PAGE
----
- Former Alabama Supreme Court Chief Justice Roy Moore, who gained national notoriety for defying a federal order to remove a granite monument of the Ten Commandments from a courthouse, was voted as the Republican nominee for his former position earlier this week, reports The Christian Post. Moore, known as the “Ten Commandments judge,” received a little more than half of the votes Tuesday to win the nomination for Chief Justice of the Alabama Supreme Court. Political analysts rank him as a heavy favorite to win the general election over his Democratic opponent in November.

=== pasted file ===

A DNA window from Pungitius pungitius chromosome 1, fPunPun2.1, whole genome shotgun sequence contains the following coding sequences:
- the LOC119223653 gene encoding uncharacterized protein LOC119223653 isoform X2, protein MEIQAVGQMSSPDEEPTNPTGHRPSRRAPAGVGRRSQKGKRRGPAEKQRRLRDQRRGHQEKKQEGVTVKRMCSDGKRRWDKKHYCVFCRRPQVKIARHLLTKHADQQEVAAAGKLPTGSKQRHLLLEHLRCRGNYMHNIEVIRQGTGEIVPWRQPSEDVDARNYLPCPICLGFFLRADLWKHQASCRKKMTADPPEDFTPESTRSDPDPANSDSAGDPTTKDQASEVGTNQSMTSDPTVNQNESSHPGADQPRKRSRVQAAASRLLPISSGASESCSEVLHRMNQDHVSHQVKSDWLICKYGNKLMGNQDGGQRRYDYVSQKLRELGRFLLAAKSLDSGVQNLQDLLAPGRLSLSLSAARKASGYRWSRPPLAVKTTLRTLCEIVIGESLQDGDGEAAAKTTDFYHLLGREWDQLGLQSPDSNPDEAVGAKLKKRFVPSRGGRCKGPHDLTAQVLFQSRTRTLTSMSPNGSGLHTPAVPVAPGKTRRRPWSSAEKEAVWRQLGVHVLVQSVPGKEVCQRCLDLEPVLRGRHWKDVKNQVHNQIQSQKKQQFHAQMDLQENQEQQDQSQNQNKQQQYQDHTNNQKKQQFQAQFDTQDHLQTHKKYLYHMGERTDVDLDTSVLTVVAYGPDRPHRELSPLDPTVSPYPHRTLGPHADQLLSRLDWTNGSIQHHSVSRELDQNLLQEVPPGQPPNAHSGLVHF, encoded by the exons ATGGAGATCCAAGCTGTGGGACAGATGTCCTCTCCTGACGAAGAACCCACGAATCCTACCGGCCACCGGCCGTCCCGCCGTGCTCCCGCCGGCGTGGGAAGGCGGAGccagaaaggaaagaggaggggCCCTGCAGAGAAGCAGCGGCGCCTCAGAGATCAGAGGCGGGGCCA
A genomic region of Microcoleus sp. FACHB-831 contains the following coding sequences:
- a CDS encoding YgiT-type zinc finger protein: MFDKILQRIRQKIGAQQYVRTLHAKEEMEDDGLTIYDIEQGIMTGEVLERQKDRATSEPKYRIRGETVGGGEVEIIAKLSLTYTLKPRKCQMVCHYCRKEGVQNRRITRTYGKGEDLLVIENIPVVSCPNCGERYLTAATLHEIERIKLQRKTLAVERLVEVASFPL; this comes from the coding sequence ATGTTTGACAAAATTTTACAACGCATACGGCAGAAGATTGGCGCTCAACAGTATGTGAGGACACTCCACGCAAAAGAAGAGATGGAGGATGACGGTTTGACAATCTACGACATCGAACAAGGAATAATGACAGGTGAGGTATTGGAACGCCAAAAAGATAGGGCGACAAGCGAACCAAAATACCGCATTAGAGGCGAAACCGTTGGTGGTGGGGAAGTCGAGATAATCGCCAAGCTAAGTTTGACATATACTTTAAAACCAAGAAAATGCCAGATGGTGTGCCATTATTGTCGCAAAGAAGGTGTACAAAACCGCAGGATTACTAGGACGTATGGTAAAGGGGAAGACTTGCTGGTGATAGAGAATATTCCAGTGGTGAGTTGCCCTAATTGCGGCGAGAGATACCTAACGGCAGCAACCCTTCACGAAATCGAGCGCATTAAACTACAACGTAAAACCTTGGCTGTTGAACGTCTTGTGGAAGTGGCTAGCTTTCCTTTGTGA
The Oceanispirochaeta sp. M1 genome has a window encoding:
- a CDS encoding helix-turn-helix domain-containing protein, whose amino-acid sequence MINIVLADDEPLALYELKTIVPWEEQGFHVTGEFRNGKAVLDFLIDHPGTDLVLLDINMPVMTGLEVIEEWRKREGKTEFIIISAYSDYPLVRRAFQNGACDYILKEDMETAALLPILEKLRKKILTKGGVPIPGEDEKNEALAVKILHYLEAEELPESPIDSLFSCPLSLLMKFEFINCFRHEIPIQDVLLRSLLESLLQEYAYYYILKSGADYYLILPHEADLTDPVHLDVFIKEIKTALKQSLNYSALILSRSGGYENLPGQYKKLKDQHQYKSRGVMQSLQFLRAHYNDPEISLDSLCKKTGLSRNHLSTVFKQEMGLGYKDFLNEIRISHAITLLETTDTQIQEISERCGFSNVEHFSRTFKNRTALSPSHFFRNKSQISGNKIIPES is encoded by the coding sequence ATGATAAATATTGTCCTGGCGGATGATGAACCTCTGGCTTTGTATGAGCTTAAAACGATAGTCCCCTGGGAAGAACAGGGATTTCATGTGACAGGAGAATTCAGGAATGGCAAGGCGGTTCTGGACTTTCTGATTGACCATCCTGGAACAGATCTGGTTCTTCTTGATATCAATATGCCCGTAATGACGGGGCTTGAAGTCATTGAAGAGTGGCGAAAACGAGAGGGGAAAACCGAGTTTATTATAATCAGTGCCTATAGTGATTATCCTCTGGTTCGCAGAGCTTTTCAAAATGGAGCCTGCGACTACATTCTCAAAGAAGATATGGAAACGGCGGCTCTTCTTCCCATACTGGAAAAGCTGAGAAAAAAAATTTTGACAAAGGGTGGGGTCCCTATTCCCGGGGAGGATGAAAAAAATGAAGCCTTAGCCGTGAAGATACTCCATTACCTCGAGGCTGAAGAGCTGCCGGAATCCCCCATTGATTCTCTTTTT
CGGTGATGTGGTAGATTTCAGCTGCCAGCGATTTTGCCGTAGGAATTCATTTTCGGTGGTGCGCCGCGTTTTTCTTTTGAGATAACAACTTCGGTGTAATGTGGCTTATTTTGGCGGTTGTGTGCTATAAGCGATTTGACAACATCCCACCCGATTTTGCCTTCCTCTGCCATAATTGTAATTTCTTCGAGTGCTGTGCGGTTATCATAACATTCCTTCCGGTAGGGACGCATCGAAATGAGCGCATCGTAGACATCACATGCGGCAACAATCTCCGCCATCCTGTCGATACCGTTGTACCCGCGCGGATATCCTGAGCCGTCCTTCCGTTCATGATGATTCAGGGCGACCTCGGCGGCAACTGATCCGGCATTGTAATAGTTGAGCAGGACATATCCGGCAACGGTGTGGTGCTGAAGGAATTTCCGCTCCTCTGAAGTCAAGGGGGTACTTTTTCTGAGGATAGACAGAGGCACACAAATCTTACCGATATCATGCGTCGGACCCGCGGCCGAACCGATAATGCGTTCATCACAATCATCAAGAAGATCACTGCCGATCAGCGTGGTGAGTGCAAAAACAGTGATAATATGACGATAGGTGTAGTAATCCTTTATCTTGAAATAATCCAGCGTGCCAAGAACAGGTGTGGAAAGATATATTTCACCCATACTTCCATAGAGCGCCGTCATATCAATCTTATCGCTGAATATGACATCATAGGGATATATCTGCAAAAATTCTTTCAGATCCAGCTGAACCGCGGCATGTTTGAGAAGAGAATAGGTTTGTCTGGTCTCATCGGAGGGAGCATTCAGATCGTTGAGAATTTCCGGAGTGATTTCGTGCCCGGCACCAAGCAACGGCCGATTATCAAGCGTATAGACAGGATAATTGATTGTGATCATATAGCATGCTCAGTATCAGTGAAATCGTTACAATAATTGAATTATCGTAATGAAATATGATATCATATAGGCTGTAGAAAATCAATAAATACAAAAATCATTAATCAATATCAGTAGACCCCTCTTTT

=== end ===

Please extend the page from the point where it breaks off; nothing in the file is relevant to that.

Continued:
- The Obama administration has made it official that the administration is killing a woman’s health program in Texas because the state prohibited Planned Parenthood and abortion businesses from involvement, reports lifenews.com. The Department of Health and Human Services announced that it will cut off all Medicaid funding for family planning to the state of Texas following the state’s decision to implement a law Gov. Rick Perry signed that prohibits any business that does abortions from participating and receiving tax dollars via the program. Gov. Perry told state officials on Thursday to begin searching for ways to continue funding the program. “We’ll find the money. The state is committed to this program,” Perry told reporters. He said the Obama administration is “trying to support an organization that supports them. . . . But Texans don’t want Planned Parenthood, a known abortion provider, to be involved in this.” In a letter to President Barack Obama, Perry accused the administration of trying to violate states’ rights “by mandating which health providers the State of Texas must use.”